thinking it rejected 60 years ago.

In Pursuit of Evidence
     As the centerpiece of this effort, Dr. Binder is
coordinating a thorough scientific effort to test, verify and
document radioactivity's role in ozone depletion. Combining an
exhaustive review of existing literature with new laboratory
experimentation, the project owes its impetus in part to Binder's
frustrated efforts to obtain accurate data from past
observations.
     Last year, to explore mainstream views on the possible
radiation-ozone connection, Binder visited the National Oceanic
and Atmospheric Administration (NOAA) in Boulder, Colorado, where
he spoke with NOAA researcher George Mount. He was told, "Oh,
yes, we know that radiation destroys ozone, but we don't consider
it significant."  Pressing further, Binder learned of an earlier
"insignificant" government finding: "during the bomb tests in the
60s [before the ban on atmospheric testing drove the detonations
underground] they found a 2 percent reduction in ozone [emphasis
ours]."  Given the current alarm over a global reduction of 1.7
to 3 percent, 2 percent would certainly seem to us to be
"significant."
     Binder was told that a review of this data was in process;
when he later tried to obtain this information in print, he
received reports with figures that contradicted Mount's
statements.
     [Subsequently, we contacted Sherwood Rowland's office at the
University of California; Sherwood himself was out of the
country, but we spoke with one of his associates about the
possible radiation-ozone connection. Offhand, he didn't see how
radiation would be likely to have this effect, though the
hypothesis apparently had never been suggested to him before.]
     Commenting on his investigations, Binder offered this
conclusion: "As the government is now reviewing the old data on
the 60s' testing, it sounds like they are reconsidering the
nuclear connection to ozone destruction, but don't want to tell
[us] about it yet.

Beyond Ozone: The Human Factor
     Shortly before her passing in May, 1988, we had the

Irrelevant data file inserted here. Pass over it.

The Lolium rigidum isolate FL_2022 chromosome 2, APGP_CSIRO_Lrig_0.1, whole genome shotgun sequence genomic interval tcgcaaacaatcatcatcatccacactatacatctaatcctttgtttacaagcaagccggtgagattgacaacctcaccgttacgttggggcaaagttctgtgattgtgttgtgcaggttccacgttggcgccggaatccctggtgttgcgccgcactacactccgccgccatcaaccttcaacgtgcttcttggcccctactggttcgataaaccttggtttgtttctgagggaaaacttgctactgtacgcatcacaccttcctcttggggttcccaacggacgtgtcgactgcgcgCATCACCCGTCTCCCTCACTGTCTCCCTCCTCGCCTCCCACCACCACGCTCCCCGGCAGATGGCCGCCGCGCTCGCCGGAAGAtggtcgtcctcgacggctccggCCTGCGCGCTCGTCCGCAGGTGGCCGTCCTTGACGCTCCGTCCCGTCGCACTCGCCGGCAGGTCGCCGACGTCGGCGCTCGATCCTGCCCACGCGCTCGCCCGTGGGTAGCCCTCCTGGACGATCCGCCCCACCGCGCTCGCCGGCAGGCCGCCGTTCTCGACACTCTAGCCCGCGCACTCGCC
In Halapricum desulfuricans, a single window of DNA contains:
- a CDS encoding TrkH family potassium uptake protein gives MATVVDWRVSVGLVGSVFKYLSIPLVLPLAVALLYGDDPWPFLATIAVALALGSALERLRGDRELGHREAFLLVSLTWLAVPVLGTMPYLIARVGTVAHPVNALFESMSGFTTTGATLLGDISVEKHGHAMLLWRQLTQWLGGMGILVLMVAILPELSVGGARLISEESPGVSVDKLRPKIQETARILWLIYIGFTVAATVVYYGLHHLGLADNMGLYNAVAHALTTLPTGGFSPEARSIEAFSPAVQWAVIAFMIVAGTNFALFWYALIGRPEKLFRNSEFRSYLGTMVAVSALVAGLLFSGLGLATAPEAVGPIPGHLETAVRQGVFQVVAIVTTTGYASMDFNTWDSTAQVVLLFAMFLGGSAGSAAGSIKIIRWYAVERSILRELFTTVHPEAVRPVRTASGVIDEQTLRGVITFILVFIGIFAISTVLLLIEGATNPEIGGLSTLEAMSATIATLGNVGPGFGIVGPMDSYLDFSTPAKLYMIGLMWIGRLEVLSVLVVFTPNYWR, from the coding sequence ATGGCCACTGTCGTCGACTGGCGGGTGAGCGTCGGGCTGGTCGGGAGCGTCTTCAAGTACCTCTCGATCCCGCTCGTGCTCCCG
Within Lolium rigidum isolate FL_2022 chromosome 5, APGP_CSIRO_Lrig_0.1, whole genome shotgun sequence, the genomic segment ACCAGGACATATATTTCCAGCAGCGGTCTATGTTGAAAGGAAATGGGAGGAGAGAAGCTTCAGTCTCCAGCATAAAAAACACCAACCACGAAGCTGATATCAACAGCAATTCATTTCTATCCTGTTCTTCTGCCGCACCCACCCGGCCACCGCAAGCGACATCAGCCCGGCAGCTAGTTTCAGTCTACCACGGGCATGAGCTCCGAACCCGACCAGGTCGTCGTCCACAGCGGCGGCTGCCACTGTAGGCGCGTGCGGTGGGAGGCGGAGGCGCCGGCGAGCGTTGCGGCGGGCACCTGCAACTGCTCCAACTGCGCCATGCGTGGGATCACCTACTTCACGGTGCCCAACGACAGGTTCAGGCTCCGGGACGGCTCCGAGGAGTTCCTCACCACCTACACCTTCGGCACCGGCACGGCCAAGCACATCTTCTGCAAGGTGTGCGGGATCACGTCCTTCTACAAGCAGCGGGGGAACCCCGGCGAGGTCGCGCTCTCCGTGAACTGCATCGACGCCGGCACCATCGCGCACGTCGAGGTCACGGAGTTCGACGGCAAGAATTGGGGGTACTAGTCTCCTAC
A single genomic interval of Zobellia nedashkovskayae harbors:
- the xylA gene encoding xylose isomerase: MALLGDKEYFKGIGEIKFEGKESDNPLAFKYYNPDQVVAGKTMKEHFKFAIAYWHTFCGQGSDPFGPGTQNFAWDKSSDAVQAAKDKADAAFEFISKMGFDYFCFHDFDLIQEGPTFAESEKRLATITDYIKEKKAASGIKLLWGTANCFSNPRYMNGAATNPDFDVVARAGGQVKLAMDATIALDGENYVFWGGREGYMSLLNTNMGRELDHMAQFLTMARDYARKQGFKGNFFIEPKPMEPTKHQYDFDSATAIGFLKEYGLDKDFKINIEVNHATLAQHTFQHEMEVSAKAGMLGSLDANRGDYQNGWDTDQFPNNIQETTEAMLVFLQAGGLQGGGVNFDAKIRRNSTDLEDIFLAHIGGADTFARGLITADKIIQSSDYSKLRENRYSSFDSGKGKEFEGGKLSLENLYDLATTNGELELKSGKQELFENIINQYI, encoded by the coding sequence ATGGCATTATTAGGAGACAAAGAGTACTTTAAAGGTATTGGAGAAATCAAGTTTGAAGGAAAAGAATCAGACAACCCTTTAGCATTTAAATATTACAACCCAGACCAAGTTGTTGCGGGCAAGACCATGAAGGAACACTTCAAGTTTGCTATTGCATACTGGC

opportunity to meet Mrs. Russell at her mountaintop home in
Virginia. The moment we met she looked directly at us and said,
"I'm so glad you've come. You know, we really must do something
about this ozone hole. The Doctor and I warned about this in
1954; nobody would listen to us then. Now the situation is
absolutely urgent."
     Oddly, despite the dire nature of her subject, there was
nothing dark or gloomy in her words nor in her demeanor. Her
measured statements emerged in a melodious flow that was at once
precise and comfortable; they seemed uplifted by a quiet,
unshakable faith. We sensed a conviction that all events fall
into their natural time and place, with ultimate benefit for the
whole.
     Later that day, she addressed the assembled group: "There is
one central answer to all these terrible environmental problems,
and that is a change in the nature of human relationships.  It
was impossible not to understand what she meant, and agree.
     Thoroughly versed in her husband's cosmology and scientific
perspective, Lao Russell held that technical solutions alone, no
matter how cosmologically conceived, would not bring about the
changes so urgently needed. That change, she taught, would come
about only through the transformation of human beings, that we
might realize our awareness of the infinite Source, the Law of
Balance, and the Divine potential in ourselves and in each other.
 In a 1986 message to her students she wrote, "Only the power of
Love put into practice can put an end to all of the violence.
Love will not come into the world until mankind understands Who
and What he is. When he does understand, he will know that when
he destroys another, he is in truth destroying himself."
     The modern bull in the stratospheric china shop, whatever
its identity may prove to be, is tearing holes in more than the
ozone and its underlying biological fabric. It has already begun
to clear away a stagnant web of parochial policies and human
priorities. Perhaps it will even have the force to open a gap in
our staunchly entrenched view of the world and our role within
it.
     The cloud over the ozone may yet reveal a silver lining. If
it succeeds in prompting a closer look at the heretical
macrobiotic science of Walter Russell, it may open a window to a
two-way universe -- a universe seen in an altogether different
light.

[Continued to part 2]